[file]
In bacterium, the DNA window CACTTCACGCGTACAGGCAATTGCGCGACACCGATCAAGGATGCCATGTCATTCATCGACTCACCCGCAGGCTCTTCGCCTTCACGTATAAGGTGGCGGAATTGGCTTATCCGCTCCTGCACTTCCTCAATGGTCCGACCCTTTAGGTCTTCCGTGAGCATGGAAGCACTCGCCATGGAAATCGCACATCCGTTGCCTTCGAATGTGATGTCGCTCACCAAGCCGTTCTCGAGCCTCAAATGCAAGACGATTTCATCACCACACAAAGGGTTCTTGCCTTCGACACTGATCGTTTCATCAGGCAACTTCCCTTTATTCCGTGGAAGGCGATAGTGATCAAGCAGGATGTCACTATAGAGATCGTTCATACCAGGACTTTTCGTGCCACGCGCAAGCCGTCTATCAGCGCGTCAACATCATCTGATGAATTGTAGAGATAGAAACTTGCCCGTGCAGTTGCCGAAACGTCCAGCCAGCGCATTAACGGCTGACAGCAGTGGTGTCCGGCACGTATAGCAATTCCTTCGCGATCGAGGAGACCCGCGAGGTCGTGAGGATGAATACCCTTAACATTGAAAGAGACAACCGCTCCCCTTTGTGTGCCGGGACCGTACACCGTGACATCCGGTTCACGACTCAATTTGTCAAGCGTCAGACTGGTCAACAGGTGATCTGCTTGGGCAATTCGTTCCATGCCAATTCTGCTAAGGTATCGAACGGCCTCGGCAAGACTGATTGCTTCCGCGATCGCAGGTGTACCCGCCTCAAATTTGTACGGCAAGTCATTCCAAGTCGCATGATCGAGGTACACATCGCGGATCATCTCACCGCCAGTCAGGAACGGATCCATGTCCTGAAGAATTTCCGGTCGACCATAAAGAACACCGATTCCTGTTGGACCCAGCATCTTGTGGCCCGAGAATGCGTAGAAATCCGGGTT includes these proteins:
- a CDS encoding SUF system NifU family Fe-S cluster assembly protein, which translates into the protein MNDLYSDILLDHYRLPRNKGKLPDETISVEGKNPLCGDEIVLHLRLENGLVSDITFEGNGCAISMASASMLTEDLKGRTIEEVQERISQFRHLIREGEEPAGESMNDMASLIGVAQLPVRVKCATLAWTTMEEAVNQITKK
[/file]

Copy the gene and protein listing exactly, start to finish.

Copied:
In bacterium, the DNA window CACTTCACGCGTACAGGCAATTGCGCGACACCGATCAAGGATGCCATGTCATTCATCGACTCACCCGCAGGCTCTTCGCCTTCACGTATAAGGTGGCGGAATTGGCTTATCCGCTCCTGCACTTCCTCAATGGTCCGACCCTTTAGGTCTTCCGTGAGCATGGAAGCACTCGCCATGGAAATCGCACATCCGTTGCCTTCGAATGTGATGTCGCTCACCAAGCCGTTCTCGAGCCTCAAATGCAAGACGATTTCATCACCACACAAAGGGTTCTTGCCTTCGACACTGATCGTTTCATCAGGCAACTTCCCTTTATTCCGTGGAAGGCGATAGTGATCAAGCAGGATGTCACTATAGAGATCGTTCATACCAGGACTTTTCGTGCCACGCGCAAGCCGTCTATCAGCGCGTCAACATCATCTGATGAATTGTAGAGATAGAAACTTGCCCGTGCAGTTGCCGAAACGTCCAGCCAGCGCATTAACGGCTGACAGCAGTGGTGTCCGGCACGTATAGCAATTCCTTCGCGATCGAGGAGACCCGCGAGGTCGTGAGGATGAATACCCTTAACATTGAAAGAGACAACCGCTCCCCTTTGTGTGCCGGGACCGTACACCGTGACATCCGGTTCACGACTCAATTTGTCAAGCGTCAGACTGGTCAACAGGTGATCTGCTTGGGCAATTCGTTCCATGCCAATTCTGCTAAGGTATCGAACGGCCTCGGCAAGACTGATTGCTTCCGCGATCGCAGGTGTACCCGCCTCAAATTTGTACGGCAAGTCATTCCAAGTCGCATGATCGAGGTACACATCGCGGATCATCTCACCGCCAGTCAGGAACGGATCCATGTCCTGAAGAATTTCCGGTCGACCATAAAGAACACCGATTCCTGTTGGACCCAGCATCTTGTGGCCCGAGAATGCGTAGAAATCCGGGTT includes these proteins:
- a CDS encoding SUF system NifU family Fe-S cluster assembly protein, which translates into the protein MNDLYSDILLDHYRLPRNKGKLPDETISVEGKNPLCGDEIVLHLRLENGLVSDITFEGNGCAISMASASMLTEDLKGRTIEEVQERISQFRHLIREGEEPAGESMNDMASLIGVAQLPVRVKCATLAWTTMEEAVNQITKK